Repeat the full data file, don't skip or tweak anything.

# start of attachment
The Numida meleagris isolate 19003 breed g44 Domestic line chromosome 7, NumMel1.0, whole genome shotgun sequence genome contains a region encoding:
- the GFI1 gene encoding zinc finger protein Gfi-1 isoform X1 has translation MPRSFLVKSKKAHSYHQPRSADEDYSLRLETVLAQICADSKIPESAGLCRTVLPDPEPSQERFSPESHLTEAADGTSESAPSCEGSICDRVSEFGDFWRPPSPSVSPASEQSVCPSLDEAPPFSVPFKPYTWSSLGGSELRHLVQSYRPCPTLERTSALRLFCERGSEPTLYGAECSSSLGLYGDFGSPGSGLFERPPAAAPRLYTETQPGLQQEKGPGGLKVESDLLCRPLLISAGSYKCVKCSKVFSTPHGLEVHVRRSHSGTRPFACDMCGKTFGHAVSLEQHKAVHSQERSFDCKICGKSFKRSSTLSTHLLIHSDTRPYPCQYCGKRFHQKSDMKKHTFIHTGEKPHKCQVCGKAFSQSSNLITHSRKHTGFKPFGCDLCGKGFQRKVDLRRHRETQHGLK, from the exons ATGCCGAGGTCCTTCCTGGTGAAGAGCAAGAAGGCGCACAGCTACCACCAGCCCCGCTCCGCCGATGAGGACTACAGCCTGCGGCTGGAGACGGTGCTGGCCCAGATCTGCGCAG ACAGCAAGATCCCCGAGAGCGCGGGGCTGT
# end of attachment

The Numida meleagris isolate 19003 breed g44 Domestic line chromosome 7, NumMel1.0, whole genome shotgun sequence genome contains a region encoding:
- the GFI1 gene encoding zinc finger protein Gfi-1 isoform X1 has translation MPRSFLVKSKKAHSYHQPRSADEDYSLRLETVLAQICADSKIPESAGLCRTVLPDPEPSQERFSPESHLTEAADGTSESAPSCEGSICDRVSEFGDFWRPPSPSVSPASEQSVCPSLDEAPPFSVPFKPYTWSSLGGSELRHLVQSYRPCPTLERTSALRLFCERGSEPTLYGAECSSSLGLYGDFGSPGSGLFERPPAAAPRLYTETQPGLQQEKGPGGLKVESDLLCRPLLISAGSYKCVKCSKVFSTPHGLEVHVRRSHSGTRPFACDMCGKTFGHAVSLEQHKAVHSQERSFDCKICGKSFKRSSTLSTHLLIHSDTRPYPCQYCGKRFHQKSDMKKHTFIHTGEKPHKCQVCGKAFSQSSNLITHSRKHTGFKPFGCDLCGKGFQRKVDLRRHRETQHGLK, from the exons ATGCCGAGGTCCTTCCTGGTGAAGAGCAAGAAGGCGCACAGCTACCACCAGCCCCGCTCCGCCGATGAGGACTACAGCCTGCGGCTGGAGACGGTGCTGGCCCAGATCTGCGCAG ACAGCAAGATCCCCGAGAGCGCGGGGCTGT